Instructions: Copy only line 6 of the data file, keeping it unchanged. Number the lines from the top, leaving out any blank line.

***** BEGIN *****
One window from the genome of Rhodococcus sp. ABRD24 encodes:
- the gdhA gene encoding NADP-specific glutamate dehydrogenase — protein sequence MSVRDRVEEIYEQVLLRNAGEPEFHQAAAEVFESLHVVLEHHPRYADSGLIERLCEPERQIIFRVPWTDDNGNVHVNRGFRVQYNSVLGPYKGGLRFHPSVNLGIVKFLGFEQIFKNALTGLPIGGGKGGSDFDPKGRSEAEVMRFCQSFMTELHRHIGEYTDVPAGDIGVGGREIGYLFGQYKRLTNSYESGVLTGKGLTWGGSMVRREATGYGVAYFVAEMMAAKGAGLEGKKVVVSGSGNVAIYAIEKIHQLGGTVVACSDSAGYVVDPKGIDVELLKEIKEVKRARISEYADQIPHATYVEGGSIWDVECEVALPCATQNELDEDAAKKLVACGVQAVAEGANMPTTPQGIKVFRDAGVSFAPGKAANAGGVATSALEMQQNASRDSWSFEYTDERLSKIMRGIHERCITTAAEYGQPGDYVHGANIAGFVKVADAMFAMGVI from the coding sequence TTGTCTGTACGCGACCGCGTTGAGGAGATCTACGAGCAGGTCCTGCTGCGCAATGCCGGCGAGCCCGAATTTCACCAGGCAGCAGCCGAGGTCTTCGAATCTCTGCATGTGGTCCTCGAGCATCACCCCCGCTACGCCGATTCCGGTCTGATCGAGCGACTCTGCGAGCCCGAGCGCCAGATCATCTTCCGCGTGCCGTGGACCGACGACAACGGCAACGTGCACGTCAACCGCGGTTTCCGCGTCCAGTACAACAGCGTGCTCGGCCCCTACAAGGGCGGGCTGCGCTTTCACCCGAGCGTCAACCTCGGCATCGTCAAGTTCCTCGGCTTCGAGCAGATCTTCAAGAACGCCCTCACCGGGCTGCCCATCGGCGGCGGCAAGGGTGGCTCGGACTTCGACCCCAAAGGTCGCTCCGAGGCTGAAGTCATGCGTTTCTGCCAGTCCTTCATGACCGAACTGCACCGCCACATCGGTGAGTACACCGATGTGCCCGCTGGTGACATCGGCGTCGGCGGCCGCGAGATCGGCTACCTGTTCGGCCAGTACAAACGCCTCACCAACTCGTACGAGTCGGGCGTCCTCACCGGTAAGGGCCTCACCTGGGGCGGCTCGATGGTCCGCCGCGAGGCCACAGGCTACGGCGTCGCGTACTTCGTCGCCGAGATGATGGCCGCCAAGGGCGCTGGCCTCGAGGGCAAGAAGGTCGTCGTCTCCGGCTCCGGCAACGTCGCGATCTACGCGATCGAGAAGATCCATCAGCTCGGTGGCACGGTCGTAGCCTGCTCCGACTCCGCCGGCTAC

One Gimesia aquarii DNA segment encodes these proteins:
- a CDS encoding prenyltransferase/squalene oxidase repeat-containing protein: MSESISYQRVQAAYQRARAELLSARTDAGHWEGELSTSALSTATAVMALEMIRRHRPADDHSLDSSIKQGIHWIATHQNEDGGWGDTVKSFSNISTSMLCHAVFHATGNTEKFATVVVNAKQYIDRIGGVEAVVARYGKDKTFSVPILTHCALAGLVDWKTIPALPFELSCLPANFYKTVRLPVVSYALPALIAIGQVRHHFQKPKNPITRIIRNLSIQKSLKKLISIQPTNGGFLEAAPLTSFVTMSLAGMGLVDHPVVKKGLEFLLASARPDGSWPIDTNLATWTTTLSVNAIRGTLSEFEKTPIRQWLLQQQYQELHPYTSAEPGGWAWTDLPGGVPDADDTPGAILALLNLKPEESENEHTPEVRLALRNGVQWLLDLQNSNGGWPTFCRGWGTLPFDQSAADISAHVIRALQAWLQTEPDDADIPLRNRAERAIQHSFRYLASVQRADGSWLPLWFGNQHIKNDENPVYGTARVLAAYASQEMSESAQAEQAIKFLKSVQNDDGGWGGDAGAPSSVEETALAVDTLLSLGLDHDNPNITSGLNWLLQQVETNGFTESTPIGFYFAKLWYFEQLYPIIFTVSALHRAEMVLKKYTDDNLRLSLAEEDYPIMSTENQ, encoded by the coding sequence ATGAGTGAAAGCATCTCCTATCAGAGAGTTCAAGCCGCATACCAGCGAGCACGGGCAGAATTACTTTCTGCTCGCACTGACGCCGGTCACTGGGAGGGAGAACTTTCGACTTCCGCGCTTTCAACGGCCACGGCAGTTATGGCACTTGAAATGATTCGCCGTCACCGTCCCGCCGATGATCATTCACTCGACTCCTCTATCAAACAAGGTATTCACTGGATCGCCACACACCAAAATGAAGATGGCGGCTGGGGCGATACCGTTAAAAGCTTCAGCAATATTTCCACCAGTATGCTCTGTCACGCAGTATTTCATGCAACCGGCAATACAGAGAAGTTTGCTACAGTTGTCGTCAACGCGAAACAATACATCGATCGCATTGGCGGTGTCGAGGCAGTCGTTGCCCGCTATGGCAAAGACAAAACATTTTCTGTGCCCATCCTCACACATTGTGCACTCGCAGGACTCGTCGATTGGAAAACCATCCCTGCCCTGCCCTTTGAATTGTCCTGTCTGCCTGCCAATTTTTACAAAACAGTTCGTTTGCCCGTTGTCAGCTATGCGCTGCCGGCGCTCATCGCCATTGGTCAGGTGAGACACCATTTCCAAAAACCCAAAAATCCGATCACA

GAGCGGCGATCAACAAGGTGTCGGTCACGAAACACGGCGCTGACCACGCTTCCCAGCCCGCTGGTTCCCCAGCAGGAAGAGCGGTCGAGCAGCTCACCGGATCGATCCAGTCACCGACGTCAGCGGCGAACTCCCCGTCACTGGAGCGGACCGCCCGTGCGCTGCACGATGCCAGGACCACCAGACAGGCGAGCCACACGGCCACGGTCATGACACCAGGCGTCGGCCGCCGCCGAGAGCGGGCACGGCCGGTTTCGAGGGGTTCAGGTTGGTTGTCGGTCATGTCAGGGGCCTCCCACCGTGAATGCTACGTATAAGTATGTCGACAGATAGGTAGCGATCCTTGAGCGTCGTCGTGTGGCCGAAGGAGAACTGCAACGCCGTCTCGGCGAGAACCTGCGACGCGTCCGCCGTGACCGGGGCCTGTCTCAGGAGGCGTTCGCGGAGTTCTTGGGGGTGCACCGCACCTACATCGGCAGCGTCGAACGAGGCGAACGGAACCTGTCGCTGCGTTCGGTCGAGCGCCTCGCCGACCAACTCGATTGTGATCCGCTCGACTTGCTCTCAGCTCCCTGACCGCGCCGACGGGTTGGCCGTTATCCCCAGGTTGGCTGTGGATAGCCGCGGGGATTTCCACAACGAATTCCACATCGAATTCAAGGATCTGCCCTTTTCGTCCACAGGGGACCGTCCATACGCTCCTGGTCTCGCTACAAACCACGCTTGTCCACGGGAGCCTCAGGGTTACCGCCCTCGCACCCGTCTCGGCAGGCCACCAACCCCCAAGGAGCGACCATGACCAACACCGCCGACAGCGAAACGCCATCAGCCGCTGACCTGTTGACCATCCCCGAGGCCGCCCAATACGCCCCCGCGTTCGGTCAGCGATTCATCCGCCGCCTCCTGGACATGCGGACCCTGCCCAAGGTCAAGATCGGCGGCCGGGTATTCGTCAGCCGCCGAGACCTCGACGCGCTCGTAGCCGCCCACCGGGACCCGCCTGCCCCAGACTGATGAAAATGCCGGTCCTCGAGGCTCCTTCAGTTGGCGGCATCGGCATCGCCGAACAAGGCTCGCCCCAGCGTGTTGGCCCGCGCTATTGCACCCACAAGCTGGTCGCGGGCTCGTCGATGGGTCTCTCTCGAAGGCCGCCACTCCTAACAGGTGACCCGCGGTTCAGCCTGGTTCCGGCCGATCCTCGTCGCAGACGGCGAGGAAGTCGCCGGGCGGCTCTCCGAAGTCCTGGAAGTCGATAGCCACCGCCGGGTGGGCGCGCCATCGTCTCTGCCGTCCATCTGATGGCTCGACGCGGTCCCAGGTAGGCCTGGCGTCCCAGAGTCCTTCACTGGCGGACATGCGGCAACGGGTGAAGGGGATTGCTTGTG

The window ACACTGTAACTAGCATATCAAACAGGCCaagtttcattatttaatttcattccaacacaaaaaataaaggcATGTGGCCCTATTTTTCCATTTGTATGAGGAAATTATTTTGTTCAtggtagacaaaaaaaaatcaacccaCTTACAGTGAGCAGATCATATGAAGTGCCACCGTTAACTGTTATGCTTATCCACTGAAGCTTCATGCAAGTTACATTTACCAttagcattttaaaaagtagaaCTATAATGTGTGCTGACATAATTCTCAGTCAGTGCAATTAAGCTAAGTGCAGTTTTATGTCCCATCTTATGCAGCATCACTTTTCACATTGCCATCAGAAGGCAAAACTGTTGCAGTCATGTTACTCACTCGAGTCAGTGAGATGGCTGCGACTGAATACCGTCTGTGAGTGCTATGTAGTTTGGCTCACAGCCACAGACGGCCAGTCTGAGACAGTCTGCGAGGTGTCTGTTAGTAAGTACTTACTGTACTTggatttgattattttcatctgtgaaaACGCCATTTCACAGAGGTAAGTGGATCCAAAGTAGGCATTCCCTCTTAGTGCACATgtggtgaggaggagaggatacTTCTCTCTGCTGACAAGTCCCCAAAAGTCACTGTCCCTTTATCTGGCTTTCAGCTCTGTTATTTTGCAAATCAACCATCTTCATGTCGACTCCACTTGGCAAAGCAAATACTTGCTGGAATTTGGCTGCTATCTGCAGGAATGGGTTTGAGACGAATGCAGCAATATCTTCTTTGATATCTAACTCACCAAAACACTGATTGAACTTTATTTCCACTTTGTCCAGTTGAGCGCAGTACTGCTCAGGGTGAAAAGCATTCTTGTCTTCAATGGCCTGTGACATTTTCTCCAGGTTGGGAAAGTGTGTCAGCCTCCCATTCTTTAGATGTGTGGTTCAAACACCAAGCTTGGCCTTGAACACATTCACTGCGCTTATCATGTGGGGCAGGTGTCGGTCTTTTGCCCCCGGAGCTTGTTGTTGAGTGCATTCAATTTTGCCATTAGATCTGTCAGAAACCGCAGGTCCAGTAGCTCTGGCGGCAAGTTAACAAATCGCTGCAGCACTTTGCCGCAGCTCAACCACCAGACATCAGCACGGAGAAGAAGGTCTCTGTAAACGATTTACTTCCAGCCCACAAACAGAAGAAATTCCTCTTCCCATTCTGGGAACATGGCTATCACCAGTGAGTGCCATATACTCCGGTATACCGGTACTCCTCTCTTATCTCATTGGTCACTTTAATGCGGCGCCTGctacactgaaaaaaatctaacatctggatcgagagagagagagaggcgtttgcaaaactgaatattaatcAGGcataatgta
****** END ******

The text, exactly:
The window ACACTGTAACTAGCATATCAAACAGGCCaagtttcattatttaatttcattccaacacaaaaaataaaggcATGTGGCCCTATTTTTCCATTTGTATGAGGAAATTATTTTGTTCAtggtagacaaaaaaaaatcaacccaCTTACAGTGAGCAGATCATATGAAGTGCCACCGTTAACTGTTATGCTTATCCACTGAAGCTTCATGCAAGTTACATTTACCAttagcattttaaaaagtagaaCTATAATGTGTGCTGACATAATTCTCAGTCAGTGCAATTAAGCTAAGTGCAGTTTTATGTCCCATCTTATGCAGCATCACTTTTCACATTGCCATCAGAAGGCAAAACTGTTGCAGTCATGTTACTCACTCGAGTCAGTGAGATGGCTGCGACTGAATACCGTCTGTGAGTGCTATGTAGTTTGGCTCACAGCCACAGACGGCCAGTCTGAGACAGTCTGCGAGGTGTCTGTTAGTAAGTACTTACTGTACTTggatttgattattttcatctgtgaaaACGCCATTTCACAGAGGTAAGTGGATCCAAAGTAGGCATTCCCTCTTAGTGCACATgtggtgaggaggagaggatacTTCTCTCTGCTGACAAGTCCCCAAAAGTCACTGTCCCTTTATCTGGCTTTCAGCTCTGTTATTTTGCAAATCAACCATCTTCATGTCGACTCCACTTGGCAAAGCAAATACTTGCTGGAATTTGGCTGCTATCTGCAGGAATGGGTTTGAGACGAATGCAGCAATATCTTCTTTGATATCTAACTCACCAAAACACTGATTGAACTTTATTTCCACTTTGTCCAGTTGAGCGCAGTACTGCTCAGGGTGAAAAGCATTCTTGTCTTCAATGGCCTGTGACATTTTCTCCAGGTTGGGAAAGTGTGTCAGCCTCCCATTCTTTAGATGTGTGGTTCAAACACCAAGCTTGGCCTTGAACACATTCACTGCGCTTATCATGTGGGGCAGGTGTCGGTCTTTTGCCCCCGGAGCTTGTTGTTGAGTGCATTCAATTTTGCCATTAGATCTGTCAGAAACCGCAGGTCCAGTAGCTCTGGCGGCAAGTTAACAAATCGCTGCAGCACTTTGCCGCAGCTCAACCACCAGACATCAGCACGGAGAAGAAGGTCTCTGTAAACGATTTACTTCCAGCCCACAAACAGAAGAAATTCCTCTTCCCATTCTGGGAACATGGCTATCACCAGTGAGTGCCATATACTCCGGTATACCGGTACTCCTCTCTTATCTCATTGGTCACTTTAATGCGGCGCCTGctacactgaaaaaaatctaacatctggatcgagagagagagagaggcgtttgcaaaactgaatattaatcAGGcataatgta